A redraw facility allows you to access extra principal repayments (including potentially any lump sum payment you make towards your loan over and above your repayment obligations). Not all loans have redraw facilities so be sure you check with the bank and properly understand the terms of redraw before making any rash decisions. Applying your 100k towards your 500k loan works in much the same way as the example above. And for every day those funds are applied to your loan you’re saving interest. The difference is that instead of that 100k being inaccessible (bar perhaps in the event of refinancing), you can withdraw, or redraw, the 100k. There may however be some very important tax considerations with doing so – best to speak to an accountant before jumping the gun.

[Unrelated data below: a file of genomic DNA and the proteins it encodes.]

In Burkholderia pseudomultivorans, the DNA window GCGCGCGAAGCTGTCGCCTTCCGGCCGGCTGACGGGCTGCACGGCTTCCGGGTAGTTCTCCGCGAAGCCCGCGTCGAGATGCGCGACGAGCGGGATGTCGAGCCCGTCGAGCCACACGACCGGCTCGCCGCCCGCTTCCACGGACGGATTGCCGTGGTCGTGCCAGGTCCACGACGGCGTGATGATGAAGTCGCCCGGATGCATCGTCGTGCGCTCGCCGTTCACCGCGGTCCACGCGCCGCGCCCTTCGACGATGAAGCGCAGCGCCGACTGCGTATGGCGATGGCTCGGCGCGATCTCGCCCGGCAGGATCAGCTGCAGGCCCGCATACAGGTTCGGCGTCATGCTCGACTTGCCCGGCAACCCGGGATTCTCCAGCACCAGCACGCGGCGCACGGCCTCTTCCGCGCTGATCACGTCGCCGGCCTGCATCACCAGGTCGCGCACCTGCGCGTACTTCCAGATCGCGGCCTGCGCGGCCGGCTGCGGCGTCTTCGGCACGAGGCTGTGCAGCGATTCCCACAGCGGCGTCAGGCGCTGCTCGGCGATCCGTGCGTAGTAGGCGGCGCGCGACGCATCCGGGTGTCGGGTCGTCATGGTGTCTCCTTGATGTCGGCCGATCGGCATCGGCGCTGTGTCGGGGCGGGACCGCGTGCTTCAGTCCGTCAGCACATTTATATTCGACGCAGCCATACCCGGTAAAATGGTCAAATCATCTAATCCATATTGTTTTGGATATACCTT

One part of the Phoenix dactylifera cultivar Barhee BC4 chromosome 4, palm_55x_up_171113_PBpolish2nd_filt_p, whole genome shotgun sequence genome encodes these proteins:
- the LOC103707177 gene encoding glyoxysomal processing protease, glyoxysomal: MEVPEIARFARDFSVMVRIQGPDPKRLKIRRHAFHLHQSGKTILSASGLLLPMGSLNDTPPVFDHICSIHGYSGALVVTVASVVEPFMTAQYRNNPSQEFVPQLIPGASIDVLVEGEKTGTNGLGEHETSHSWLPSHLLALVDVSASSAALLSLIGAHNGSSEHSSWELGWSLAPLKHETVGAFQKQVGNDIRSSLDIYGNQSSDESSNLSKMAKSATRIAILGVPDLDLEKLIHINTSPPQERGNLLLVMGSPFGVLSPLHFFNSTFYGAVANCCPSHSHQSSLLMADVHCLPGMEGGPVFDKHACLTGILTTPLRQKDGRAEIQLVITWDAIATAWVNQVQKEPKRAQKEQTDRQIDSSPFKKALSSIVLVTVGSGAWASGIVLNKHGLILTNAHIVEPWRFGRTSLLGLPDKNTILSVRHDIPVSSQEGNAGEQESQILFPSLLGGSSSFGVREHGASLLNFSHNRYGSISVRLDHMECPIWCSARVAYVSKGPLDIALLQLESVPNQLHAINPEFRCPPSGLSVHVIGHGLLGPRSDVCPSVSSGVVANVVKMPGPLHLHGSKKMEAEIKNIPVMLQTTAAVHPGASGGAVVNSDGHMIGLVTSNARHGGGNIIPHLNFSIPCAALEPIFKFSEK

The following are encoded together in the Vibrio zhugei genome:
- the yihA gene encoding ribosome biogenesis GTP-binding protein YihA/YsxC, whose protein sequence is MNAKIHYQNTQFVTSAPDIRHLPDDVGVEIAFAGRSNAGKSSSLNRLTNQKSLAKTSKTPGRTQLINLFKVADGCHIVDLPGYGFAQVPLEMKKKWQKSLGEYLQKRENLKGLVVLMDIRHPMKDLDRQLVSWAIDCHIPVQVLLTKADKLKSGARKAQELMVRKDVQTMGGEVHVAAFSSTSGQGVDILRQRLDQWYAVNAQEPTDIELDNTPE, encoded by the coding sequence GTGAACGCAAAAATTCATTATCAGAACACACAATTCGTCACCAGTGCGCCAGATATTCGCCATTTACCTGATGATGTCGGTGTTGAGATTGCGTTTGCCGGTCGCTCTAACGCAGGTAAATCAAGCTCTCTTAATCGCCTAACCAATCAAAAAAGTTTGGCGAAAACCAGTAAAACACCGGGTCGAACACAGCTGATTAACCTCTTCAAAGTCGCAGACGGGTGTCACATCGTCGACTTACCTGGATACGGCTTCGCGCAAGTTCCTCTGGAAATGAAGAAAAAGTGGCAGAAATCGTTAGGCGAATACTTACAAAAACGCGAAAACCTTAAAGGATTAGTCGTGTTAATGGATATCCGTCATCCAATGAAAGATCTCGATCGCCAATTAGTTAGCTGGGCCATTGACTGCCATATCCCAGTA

These bad boys were super popular back in the day – and by back in the day I mean pre-covid. An offset account works like any ordinary transaction account. Imagine instead of stashing your 100k in a separate bank account, you set up a transaction account tied to your home loan which allows you to reduce your interest liability for every day the 100k sits in the account, but is totally accessible at all times when you need to make use of it. You can genuinely use it as a transaction account for your ongoing expenses. Interest is (usually) calculated daily so your interest rate is applied to the value of your loan less whatever figure is in your offset account at the end of the day.